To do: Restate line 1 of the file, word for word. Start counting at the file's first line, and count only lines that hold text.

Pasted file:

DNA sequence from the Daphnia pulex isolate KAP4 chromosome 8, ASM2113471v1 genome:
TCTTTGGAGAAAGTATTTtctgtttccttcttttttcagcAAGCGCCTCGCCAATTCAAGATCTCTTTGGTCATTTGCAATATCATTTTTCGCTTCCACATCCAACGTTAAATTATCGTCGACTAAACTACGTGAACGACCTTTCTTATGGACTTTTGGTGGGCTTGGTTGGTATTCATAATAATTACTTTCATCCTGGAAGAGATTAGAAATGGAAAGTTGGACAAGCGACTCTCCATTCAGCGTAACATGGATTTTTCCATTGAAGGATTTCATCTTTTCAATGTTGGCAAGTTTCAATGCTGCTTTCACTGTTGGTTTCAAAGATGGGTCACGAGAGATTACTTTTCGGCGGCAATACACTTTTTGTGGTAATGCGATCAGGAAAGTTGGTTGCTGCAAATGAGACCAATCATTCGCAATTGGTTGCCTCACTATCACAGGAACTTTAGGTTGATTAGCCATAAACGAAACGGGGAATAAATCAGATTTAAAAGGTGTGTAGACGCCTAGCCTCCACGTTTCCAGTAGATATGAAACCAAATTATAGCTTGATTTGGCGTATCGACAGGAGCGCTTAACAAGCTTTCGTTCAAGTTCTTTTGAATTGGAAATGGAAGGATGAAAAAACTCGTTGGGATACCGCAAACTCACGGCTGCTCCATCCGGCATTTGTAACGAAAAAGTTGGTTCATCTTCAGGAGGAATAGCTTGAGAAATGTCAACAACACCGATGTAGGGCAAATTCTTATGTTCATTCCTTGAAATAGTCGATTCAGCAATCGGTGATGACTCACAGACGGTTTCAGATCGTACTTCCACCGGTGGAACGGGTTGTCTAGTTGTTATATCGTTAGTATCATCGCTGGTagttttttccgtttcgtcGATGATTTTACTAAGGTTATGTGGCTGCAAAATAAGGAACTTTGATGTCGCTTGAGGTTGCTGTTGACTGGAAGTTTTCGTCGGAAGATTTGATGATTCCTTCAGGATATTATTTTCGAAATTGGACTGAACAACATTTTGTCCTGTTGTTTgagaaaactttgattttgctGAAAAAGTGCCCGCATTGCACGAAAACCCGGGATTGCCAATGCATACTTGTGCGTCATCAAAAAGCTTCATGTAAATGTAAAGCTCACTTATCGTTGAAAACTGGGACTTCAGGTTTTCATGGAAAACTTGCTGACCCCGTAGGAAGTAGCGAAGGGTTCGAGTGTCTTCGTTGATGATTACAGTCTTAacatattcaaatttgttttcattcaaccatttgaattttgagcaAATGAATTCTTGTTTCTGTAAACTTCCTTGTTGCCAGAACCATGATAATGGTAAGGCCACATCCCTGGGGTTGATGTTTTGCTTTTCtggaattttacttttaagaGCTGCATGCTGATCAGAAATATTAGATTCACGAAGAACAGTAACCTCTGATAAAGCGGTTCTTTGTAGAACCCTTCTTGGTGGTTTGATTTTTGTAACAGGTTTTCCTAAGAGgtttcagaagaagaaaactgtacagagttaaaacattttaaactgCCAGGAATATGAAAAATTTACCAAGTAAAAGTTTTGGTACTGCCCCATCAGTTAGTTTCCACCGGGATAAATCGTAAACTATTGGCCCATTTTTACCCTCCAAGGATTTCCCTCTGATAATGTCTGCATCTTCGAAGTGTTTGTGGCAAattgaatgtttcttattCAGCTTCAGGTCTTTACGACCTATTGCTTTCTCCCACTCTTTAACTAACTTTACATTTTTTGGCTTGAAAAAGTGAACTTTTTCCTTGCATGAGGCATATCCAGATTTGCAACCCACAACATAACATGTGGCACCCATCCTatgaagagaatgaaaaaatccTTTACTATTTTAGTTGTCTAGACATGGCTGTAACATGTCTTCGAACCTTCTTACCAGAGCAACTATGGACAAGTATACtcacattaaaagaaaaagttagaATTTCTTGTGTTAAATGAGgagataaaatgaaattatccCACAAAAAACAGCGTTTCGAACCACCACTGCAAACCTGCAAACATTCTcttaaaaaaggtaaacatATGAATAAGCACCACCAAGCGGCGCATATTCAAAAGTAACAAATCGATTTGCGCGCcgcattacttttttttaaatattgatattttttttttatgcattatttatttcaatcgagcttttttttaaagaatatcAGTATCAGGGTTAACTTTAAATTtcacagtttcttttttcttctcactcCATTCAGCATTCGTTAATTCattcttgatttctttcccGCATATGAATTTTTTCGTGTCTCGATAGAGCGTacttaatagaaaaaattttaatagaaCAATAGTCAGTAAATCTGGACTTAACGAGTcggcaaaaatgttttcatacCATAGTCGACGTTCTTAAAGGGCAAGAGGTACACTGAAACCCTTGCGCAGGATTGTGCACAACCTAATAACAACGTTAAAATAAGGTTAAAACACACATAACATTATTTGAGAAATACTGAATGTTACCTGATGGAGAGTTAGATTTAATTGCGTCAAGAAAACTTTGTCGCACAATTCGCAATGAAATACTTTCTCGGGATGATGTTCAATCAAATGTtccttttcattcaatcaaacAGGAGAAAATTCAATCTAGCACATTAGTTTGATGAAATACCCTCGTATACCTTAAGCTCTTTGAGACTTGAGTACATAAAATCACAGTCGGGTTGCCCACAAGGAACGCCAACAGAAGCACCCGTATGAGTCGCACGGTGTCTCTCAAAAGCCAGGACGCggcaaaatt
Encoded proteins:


DNA sequence from the Daphnia pulex isolate KAP4 chromosome 8, ASM2113471v1 genome: